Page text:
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Although studies have shown an association between obesity and increased asthma incidence, the role of obesity in asthma control is less clear. Now, researchers have addressed that issue by tracking asthma control and Body Mass Index (BMI) in a large, real world cohort of 10,233 adults.
“We identified adults with persistent asthma in 2006, continuous health plan enrollment in 2007 and 2008, with a BMI measurement in 2006 and 2007. That BMI was categorized and analyzed alongside asthma control outcomes in 2008,” co-author Michael Schatz, MD, MS, FAAAAI, said.
Asthma control outcomes included asthma hospitalizations or emergency department visits, oral corticosteroid prescriptions linked to an asthma encounter and prescriptions for more than seven short-acting beta-agonist canisters.
“We found an increased risk of emergency department visits or asthma related hospital stays in overweight (26-40%) and obese individuals (36-57%). We also found that obese patients are likelier to use seven or more short-acting beta-agonist canisters,” co-author Robert Zeiger, MD, PhD, FAAAAI said.
A number of reasons could explain the relationship between poor asthma control and obesity, including:
* Gastroesophageal reflux disease
* Reduced corticosteroid responsiveness
* Adipokines or cell signaling proteins secreted by body fat
* Direct effects on pulmonary functions
The size of this study allowed the investigators to account for some of these factors (gastroesophageal reflux disease, depression, and inhaled corticosteroid treatment) as well as other factors that influence asthma control (age, gender, smoking and socioeconomic status). This large study will provide medical professionals a more comprehensive understanding of the association between elevated BMI and poor asthma control. It is important because the Centers for Disease Control and Prevention reports that more than one in three adults over the age of 20 are obese. Similarly, more than two in three adults over the age of 20 are overweight or obese.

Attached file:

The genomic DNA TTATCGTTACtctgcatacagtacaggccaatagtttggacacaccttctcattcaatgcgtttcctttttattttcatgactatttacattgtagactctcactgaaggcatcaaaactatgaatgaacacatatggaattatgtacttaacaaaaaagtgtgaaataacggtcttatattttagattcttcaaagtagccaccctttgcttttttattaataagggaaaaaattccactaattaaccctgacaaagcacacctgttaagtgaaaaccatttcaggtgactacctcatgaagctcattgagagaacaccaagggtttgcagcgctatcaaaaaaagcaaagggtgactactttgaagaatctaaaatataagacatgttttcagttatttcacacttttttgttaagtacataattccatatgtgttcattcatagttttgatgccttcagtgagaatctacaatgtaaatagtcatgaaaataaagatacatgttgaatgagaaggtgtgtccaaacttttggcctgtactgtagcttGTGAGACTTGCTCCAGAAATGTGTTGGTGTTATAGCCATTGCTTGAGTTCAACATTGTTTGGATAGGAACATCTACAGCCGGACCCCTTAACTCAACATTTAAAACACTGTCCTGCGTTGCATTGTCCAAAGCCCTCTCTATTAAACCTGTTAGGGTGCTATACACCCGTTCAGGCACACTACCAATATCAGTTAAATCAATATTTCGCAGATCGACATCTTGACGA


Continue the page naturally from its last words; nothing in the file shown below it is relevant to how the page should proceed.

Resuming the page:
“While further studies will be needed to better define the amount of weight loss necessary to improve asthma outcomes, it remains clear that physicians managing overweight and obese patients with asthma should actively encourage and facilitate weight loss interventions,” Schatz explained.
The study was published on May 11, 2015 in The Journal of Allergy and Clinical Immunology: In Practice (JACI: In Practice), an official journal of the American Academy of Allergy, Asthma & Immunology (AAAAI). It should be noted that this study was supported by a research grant from Merck and Co. Inc.
More information on asthma is available at AAAAI.org. The AAAAI represents allergists, asthma specialists, clinical immunologists, allied health professionals and others with a special interest in the research and treatment of allergic and immunologic diseases. Established in 1943, the AAAAI has more than 6,800 members in the United States, Canada and 72 other countries. The AAAAI’s Find an Allergist/Immunologist service is a trusted resource to help you find a specialist close to home.